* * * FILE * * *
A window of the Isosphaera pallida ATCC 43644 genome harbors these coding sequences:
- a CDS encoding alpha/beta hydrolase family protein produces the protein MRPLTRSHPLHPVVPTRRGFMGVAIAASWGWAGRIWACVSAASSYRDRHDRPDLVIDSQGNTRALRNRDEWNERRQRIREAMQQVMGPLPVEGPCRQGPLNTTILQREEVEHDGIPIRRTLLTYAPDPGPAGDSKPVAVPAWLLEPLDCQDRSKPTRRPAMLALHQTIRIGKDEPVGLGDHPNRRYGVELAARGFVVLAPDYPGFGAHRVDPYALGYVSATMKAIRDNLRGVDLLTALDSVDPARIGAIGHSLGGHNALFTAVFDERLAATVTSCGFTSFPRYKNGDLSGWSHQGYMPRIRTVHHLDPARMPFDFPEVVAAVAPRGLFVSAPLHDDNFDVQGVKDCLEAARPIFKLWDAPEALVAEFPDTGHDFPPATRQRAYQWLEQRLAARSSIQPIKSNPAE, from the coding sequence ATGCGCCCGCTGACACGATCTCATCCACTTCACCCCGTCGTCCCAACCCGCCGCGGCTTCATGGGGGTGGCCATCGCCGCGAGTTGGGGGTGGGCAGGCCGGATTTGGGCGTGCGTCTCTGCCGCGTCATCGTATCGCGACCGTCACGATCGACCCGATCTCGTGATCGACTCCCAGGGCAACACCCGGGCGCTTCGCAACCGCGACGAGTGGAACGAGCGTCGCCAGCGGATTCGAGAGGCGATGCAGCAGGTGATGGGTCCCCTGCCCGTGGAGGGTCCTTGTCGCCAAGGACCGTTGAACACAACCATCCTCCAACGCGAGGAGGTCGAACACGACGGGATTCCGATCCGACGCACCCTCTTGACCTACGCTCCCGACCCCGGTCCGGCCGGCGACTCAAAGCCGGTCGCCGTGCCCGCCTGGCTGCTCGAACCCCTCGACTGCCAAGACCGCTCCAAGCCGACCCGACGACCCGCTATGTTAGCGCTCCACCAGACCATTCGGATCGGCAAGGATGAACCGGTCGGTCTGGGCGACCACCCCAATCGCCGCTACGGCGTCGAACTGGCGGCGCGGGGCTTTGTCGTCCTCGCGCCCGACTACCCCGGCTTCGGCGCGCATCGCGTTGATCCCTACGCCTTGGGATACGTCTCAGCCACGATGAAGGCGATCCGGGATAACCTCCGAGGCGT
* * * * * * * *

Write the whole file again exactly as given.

A window of the Isosphaera pallida ATCC 43644 genome harbors these coding sequences:
- a CDS encoding alpha/beta hydrolase family protein produces the protein MRPLTRSHPLHPVVPTRRGFMGVAIAASWGWAGRIWACVSAASSYRDRHDRPDLVIDSQGNTRALRNRDEWNERRQRIREAMQQVMGPLPVEGPCRQGPLNTTILQREEVEHDGIPIRRTLLTYAPDPGPAGDSKPVAVPAWLLEPLDCQDRSKPTRRPAMLALHQTIRIGKDEPVGLGDHPNRRYGVELAARGFVVLAPDYPGFGAHRVDPYALGYVSATMKAIRDNLRGVDLLTALDSVDPARIGAIGHSLGGHNALFTAVFDERLAATVTSCGFTSFPRYKNGDLSGWSHQGYMPRIRTVHHLDPARMPFDFPEVVAAVAPRGLFVSAPLHDDNFDVQGVKDCLEAARPIFKLWDAPEALVAEFPDTGHDFPPATRQRAYQWLEQRLAARSSIQPIKSNPAE, from the coding sequence ATGCGCCCGCTGACACGATCTCATCCACTTCACCCCGTCGTCCCAACCCGCCGCGGCTTCATGGGGGTGGCCATCGCCGCGAGTTGGGGGTGGGCAGGCCGGATTTGGGCGTGCGTCTCTGCCGCGTCATCGTATCGCGACCGTCACGATCGACCCGATCTCGTGATCGACTCCCAGGGCAACACCCGGGCGCTTCGCAACCGCGACGAGTGGAACGAGCGTCGCCAGCGGATTCGAGAGGCGATGCAGCAGGTGATGGGTCCCCTGCCCGTGGAGGGTCCTTGTCGCCAAGGACCGTTGAACACAACCATCCTCCAACGCGAGGAGGTCGAACACGACGGGATTCCGATCCGACGCACCCTCTTGACCTACGCTCCCGACCCCGGTCCGGCCGGCGACTCAAAGCCGGTCGCCGTGCCCGCCTGGCTGCTCGAACCCCTCGACTGCCAAGACCGCTCCAAGCCGACCCGACGACCCGCTATGTTAGCGCTCCACCAGACCATTCGGATCGGCAAGGATGAACCGGTCGGTCTGGGCGACCACCCCAATCGCCGCTACGGCGTCGAACTGGCGGCGCGGGGCTTTGTCGTCCTCGCGCCCGACTACCCCGGCTTCGGCGCGCATCGCGTTGATCCCTACGCCTTGGGATACGTCTCAGCCACGATGAAGGCGATCCGGGATAACCTCCGAGGCGT